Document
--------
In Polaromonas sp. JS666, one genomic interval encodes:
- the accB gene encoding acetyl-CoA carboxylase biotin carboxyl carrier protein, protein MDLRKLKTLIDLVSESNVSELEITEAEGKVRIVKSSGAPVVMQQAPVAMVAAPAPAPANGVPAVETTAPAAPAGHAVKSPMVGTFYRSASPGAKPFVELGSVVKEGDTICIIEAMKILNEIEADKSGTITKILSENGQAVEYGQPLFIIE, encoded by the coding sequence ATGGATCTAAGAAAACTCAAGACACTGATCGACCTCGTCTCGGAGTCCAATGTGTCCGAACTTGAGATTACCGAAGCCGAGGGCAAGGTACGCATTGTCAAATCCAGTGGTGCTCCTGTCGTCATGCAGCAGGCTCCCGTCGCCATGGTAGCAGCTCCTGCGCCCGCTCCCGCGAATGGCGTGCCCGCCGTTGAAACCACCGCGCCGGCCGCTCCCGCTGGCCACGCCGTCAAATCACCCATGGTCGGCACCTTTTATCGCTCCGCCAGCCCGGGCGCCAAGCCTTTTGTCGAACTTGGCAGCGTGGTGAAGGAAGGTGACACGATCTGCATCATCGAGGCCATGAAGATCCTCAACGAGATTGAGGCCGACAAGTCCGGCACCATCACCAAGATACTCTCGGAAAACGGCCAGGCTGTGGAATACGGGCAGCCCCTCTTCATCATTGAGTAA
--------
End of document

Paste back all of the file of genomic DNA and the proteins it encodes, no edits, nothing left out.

In Polaromonas sp. JS666, one genomic interval encodes:
- the accB gene encoding acetyl-CoA carboxylase biotin carboxyl carrier protein, protein MDLRKLKTLIDLVSESNVSELEITEAEGKVRIVKSSGAPVVMQQAPVAMVAAPAPAPANGVPAVETTAPAAPAGHAVKSPMVGTFYRSASPGAKPFVELGSVVKEGDTICIIEAMKILNEIEADKSGTITKILSENGQAVEYGQPLFIIE, encoded by the coding sequence ATGGATCTAAGAAAACTCAAGACACTGATCGACCTCGTCTCGGAGTCCAATGTGTCCGAACTTGAGATTACCGAAGCCGAGGGCAAGGTACGCATTGTCAAATCCAGTGGTGCTCCTGTCGTCATGCAGCAGGCTCCCGTCGCCATGGTAGCAGCTCCTGCGCCCGCTCCCGCGAATGGCGTGCCCGCCGTTGAAACCACCGCGCCGGCCGCTCCCGCTGGCCACGCCGTCAAATCACCCATGGTCGGCACCTTTTATCGCTCCGCCAGCCCGGGCGCCAAGCCTTTTGTCGAACTTGGCAGCGTGGTGAAGGAAGGTGACACGATCTGCATCATCGAGGCCATGAAGATCCTCAACGAGATTGAGGCCGACAAGTCCGGCACCATCACCAAGATACTCTCGGAAAACGGCCAGGCTGTGGAATACGGGCAGCCCCTCTTCATCATTGAGTAA